Then the real question… the one where the theology suddenly get deep. What exactly do the disciples ask Jesus in Matthew 24:3? Continue reading
Throughout his gospel, Matthew organizes large segments of Jesus’ teaching into five major discourses. That just means there are a whole bunch of red letters… all scrunched together… in five different places.
The author does this on purpose… because he wants us to think of Jesus in terms of the Old Testament character, Moses. Moses was that person who lead the Israelites out of slavery in Egypt and on towards the land that had been promised to their family. Moses wrote 5 major discourses (the first five books of the Old Testament). To help connect Jesus as “the new Moses”, Matthew presents Jesus’ teaching in five distinct settings.
Today, it’s the last discourse I’m interested in… and where it might begin. Those familiar with the Bible at all have probably heard of “The Olivet Discourse”. It’s found in Matthew 24:3-26:1 and is named after the location Jesus was when He taught it. He was on the “Mount of Olives” in Jerusalem.
We know the discourse ends in Matthew 26:1 because the Matthew includes a clue for the reader that signifies the end (“When Jesus had finished all these words…”). But there is no equivalent marker used for the beginning of the discourse. Continue reading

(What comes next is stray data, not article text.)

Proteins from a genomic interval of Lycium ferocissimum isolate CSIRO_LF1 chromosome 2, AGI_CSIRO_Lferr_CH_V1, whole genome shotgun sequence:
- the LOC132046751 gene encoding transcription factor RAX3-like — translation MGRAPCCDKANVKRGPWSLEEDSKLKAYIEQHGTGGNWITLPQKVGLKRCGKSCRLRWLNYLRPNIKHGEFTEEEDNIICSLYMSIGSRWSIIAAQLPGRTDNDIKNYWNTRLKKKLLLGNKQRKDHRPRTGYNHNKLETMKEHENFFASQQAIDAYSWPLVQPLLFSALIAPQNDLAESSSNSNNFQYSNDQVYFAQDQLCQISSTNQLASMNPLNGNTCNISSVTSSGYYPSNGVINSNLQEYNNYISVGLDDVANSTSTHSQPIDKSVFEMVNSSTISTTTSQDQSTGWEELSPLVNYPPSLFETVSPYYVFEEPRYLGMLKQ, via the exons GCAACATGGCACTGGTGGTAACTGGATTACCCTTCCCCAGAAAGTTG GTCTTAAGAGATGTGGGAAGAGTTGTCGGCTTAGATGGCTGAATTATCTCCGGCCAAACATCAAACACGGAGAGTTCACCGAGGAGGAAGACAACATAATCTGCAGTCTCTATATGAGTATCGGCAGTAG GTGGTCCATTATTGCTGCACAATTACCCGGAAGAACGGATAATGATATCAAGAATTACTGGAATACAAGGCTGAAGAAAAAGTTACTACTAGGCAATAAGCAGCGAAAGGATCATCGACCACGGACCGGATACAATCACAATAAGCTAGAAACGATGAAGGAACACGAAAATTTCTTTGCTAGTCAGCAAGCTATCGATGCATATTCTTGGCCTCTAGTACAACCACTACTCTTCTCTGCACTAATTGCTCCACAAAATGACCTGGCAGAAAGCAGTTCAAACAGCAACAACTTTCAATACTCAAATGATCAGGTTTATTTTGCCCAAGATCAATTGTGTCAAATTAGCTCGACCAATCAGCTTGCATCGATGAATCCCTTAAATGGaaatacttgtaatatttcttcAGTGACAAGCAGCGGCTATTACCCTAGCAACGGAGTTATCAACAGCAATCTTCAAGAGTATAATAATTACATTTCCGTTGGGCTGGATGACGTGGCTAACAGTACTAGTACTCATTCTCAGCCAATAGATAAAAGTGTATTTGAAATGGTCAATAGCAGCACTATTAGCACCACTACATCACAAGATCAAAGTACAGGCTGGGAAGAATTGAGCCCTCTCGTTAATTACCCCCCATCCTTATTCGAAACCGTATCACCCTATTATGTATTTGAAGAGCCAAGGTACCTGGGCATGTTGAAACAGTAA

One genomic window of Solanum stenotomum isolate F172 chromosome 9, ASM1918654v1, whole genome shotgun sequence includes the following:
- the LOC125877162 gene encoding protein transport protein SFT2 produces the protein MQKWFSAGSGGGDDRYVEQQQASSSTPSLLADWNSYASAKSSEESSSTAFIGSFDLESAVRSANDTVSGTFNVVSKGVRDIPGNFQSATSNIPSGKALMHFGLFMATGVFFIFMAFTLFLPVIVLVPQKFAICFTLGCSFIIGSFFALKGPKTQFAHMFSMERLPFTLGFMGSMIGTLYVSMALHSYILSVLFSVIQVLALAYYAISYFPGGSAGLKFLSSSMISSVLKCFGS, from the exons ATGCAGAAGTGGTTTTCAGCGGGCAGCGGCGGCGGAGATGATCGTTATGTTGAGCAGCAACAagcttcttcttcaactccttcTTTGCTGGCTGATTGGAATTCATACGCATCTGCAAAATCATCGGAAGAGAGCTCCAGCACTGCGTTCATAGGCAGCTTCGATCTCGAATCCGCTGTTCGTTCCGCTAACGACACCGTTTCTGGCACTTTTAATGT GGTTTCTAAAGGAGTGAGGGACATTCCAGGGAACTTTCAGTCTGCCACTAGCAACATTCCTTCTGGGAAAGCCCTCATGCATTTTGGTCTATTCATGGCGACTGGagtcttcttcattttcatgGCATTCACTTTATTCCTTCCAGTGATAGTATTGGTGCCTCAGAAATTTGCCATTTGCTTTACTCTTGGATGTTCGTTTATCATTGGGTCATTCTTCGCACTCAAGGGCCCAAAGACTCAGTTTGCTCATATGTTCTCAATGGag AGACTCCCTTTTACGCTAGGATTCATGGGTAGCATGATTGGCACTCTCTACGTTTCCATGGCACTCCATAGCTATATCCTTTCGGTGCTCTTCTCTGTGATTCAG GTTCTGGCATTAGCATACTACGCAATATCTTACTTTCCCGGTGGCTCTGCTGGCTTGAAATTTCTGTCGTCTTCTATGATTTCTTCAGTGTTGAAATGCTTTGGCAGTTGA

Matthew 22 features a set of three questions that the religious leaders bring to Jesus in an attempt to trap him and end his ministry. Jesus answers each question brilliantly… which only serves to further frustrate His questioners.
In Matthew 22:15-22, they ask Jesus, “Is it lawful to pay the poll-tax to Caesar, or not?” This seems like a political question… but it certainly has religious undertones.
This reminds me of a role I played in a high-school production of the musical “Fiddler on the Roof”. Those familiar with that story know that the main character has several daughters. The story largely focuses on the daughters falling in love and getting married. I played Perchik, a religious and political radical that fell in love with one of the daughters. When it came time for my character to propose marriage I said,
“There’s a question I wish to discuss with you. It’s a political question, the question of marriage.” She responded, “Is this a political question?”
It was a fair question. I went on to explain that the relationship between a man and a woman has a socioeconomic base that must be founded on mutual beliefs, a common attitude, and philosophy towards society.”
What a romantic! The world certainly doesn’t need more poets like this character. Continue reading